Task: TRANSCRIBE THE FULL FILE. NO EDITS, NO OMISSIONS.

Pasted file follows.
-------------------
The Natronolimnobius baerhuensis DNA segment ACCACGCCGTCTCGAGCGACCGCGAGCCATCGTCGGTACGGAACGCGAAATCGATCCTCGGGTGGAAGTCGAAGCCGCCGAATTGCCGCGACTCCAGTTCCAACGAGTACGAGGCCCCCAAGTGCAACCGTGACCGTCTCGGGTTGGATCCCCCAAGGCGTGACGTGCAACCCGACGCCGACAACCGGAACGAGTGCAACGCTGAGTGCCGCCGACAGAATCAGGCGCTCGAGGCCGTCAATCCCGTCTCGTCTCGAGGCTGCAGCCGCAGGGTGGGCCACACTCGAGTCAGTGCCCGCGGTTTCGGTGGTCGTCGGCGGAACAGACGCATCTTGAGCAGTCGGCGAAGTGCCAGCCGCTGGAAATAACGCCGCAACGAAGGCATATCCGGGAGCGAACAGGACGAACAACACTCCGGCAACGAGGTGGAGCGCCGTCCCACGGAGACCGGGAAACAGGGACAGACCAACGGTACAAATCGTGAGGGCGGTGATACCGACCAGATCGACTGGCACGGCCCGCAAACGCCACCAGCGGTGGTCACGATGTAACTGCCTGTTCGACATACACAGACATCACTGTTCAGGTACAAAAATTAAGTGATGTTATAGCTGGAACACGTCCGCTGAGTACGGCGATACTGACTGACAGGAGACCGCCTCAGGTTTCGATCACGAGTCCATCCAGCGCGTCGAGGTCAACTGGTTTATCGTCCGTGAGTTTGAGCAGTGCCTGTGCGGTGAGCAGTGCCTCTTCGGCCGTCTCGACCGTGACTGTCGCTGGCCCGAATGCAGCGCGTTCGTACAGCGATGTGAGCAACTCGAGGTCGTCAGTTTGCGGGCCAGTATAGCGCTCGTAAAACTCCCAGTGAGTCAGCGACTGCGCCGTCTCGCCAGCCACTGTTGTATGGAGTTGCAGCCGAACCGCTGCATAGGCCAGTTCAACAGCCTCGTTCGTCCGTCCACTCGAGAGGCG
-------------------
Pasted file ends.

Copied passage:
The Natronolimnobius baerhuensis DNA segment ACCACGCCGTCTCGAGCGACCGCGAGCCATCGTCGGTACGGAACGCGAAATCGATCCTCGGGTGGAAGTCGAAGCCGCCGAATTGCCGCGACTCCAGTTCCAACGAGTACGAGGCCCCCAAGTGCAACCGTGACCGTCTCGGGTTGGATCCCCCAAGGCGTGACGTGCAACCCGACGCCGACAACCGGAACGAGTGCAACGCTGAGTGCCGCCGACAGAATCAGGCGCTCGAGGCCGTCAATCCCGTCTCGTCTCGAGGCTGCAGCCGCAGGGTGGGCCACACTCGAGTCAGTGCCCGCGGTTTCGGTGGTCGTCGGCGGAACAGACGCATCTTGAGCAGTCGGCGAAGTGCCAGCCGCTGGAAATAACGCCGCAACGAAGGCATATCCGGGAGCGAACAGGACGAACAACACTCCGGCAACGAGGTGGAGCGCCGTCCCACGGAGACCGGGAAACAGGGACAGACCAACGGTACAAATCGTGAGGGCGGTGATACCGACCAGATCGACTGGCACGGCCCGCAAACGCCACCAGCGGTGGTCACGATGTAACTGCCTGTTCGACATACACAGACATCACTGTTCAGGTACAAAAATTAAGTGATGTTATAGCTGGAACACGTCCGCTGAGTACGGCGATACTGACTGACAGGAGACCGCCTCAGGTTTCGATCACGAGTCCATCCAGCGCGTCGAGGTCAACTGGTTTATCGTCCGTGAGTTTGAGCAGTGCCTGTGCGGTGAGCAGTGCCTCTTCGGCCGTCTCGACCGTGACTGTCGCTGGCCCGAATGCAGCGCGTTCGTACAGCGATGTGAGCAACTCGAGGTCGTCAGTTTGCGGGCCAGTATAGCGCTCGTAAAACTCCCAGTGAGTCAGCGACTGCGCCGTCTCGCCAGCCACTGTTGTATGGAGTTGCAGCCGAACCGCTGCATAGGCCAGTTCAACAGCCTCGTTCGTCCGTCCACTCGAGAGGCG